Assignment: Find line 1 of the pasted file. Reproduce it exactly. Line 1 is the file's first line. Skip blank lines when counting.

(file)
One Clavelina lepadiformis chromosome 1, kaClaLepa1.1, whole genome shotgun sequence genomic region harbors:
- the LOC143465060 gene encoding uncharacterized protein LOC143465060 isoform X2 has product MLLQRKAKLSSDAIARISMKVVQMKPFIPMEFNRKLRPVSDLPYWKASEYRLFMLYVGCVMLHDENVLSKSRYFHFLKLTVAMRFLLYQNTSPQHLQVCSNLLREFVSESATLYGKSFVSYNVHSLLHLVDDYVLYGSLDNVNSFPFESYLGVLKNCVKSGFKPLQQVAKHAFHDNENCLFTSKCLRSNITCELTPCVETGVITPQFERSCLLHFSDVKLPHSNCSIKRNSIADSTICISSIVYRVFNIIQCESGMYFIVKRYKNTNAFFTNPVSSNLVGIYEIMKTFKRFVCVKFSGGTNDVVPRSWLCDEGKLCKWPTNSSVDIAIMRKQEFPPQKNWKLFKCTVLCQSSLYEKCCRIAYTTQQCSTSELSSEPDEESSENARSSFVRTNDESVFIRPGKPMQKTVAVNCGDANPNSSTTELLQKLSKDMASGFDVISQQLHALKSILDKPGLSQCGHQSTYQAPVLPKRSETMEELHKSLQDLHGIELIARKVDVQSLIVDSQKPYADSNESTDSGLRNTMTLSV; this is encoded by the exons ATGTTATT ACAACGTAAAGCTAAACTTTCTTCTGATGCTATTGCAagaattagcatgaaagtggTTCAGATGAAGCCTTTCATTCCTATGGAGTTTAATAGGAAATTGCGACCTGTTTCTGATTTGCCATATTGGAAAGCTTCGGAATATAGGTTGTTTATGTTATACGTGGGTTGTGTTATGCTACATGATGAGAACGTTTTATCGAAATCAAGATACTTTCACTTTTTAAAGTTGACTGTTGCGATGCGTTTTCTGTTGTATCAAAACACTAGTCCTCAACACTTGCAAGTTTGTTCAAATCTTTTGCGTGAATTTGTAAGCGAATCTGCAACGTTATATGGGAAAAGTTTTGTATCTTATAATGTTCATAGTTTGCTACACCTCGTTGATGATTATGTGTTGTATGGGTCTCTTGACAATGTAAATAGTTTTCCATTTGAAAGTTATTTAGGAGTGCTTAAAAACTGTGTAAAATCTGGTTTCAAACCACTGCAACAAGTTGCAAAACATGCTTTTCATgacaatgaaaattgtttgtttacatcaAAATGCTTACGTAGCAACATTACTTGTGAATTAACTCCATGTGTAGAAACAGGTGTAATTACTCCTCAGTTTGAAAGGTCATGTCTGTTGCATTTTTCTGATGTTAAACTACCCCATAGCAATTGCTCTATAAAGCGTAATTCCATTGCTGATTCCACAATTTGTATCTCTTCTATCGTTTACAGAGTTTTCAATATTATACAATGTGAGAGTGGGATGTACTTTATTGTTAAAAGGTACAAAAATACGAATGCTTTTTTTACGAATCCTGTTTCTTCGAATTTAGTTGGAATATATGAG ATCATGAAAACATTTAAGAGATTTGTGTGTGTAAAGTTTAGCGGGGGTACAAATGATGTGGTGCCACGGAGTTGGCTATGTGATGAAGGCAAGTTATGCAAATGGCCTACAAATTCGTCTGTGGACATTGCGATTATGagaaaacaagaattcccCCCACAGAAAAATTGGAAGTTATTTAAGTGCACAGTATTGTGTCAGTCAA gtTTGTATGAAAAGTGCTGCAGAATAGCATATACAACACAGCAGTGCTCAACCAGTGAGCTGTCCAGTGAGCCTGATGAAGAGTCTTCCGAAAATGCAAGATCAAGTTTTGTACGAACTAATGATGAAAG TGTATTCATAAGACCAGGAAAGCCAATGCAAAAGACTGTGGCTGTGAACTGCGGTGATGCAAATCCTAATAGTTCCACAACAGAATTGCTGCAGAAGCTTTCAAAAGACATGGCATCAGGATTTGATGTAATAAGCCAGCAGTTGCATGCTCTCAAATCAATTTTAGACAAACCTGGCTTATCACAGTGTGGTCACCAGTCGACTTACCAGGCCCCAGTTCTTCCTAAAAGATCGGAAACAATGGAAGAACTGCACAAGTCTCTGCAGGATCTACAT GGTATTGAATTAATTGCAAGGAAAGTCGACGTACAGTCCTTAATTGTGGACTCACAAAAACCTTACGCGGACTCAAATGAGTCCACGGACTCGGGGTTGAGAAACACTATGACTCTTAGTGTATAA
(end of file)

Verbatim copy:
One Clavelina lepadiformis chromosome 1, kaClaLepa1.1, whole genome shotgun sequence genomic region harbors: